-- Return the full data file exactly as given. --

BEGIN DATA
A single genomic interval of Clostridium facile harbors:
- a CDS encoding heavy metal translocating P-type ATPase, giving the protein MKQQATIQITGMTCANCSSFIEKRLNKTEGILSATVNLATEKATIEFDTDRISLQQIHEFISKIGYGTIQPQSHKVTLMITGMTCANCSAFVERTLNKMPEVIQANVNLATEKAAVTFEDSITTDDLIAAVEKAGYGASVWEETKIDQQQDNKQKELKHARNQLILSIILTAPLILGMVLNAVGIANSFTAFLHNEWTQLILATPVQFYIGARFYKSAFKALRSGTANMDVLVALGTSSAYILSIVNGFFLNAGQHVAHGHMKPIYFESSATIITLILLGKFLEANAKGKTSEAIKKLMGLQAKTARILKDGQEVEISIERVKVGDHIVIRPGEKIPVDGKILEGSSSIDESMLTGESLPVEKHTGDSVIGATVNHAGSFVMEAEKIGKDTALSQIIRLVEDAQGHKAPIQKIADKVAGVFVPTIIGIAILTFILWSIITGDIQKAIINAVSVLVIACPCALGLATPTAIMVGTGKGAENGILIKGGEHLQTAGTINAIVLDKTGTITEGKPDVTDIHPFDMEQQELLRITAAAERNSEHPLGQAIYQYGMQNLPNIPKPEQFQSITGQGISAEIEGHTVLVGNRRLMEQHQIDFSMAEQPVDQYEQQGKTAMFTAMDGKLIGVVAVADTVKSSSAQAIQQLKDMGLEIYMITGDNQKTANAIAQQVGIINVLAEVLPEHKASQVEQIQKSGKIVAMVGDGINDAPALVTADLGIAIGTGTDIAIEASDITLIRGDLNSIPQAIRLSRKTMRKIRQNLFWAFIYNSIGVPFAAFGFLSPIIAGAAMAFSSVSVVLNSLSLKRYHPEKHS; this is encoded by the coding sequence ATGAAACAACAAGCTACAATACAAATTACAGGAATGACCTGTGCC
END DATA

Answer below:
A single genomic interval of Clostridium facile harbors:
- a CDS encoding heavy metal translocating P-type ATPase, giving the protein MKQQATIQITGMTCANCSSFIEKRLNKTEGILSATVNLATEKATIEFDTDRISLQQIHEFISKIGYGTIQPQSHKVTLMITGMTCANCSAFVERTLNKMPEVIQANVNLATEKAAVTFEDSITTDDLIAAVEKAGYGASVWEETKIDQQQDNKQKELKHARNQLILSIILTAPLILGMVLNAVGIANSFTAFLHNEWTQLILATPVQFYIGARFYKSAFKALRSGTANMDVLVALGTSSAYILSIVNGFFLNAGQHVAHGHMKPIYFESSATIITLILLGKFLEANAKGKTSEAIKKLMGLQAKTARILKDGQEVEISIERVKVGDHIVIRPGEKIPVDGKILEGSSSIDESMLTGESLPVEKHTGDSVIGATVNHAGSFVMEAEKIGKDTALSQIIRLVEDAQGHKAPIQKIADKVAGVFVPTIIGIAILTFILWSIITGDIQKAIINAVSVLVIACPCALGLATPTAIMVGTGKGAENGILIKGGEHLQTAGTINAIVLDKTGTITEGKPDVTDIHPFDMEQQELLRITAAAERNSEHPLGQAIYQYGMQNLPNIPKPEQFQSITGQGISAEIEGHTVLVGNRRLMEQHQIDFSMAEQPVDQYEQQGKTAMFTAMDGKLIGVVAVADTVKSSSAQAIQQLKDMGLEIYMITGDNQKTANAIAQQVGIINVLAEVLPEHKASQVEQIQKSGKIVAMVGDGINDAPALVTADLGIAIGTGTDIAIEASDITLIRGDLNSIPQAIRLSRKTMRKIRQNLFWAFIYNSIGVPFAAFGFLSPIIAGAAMAFSSVSVVLNSLSLKRYHPEKHS; this is encoded by the coding sequence ATGAAACAACAAGCTACAATACAAATTACAGGAATGACCTGTGCC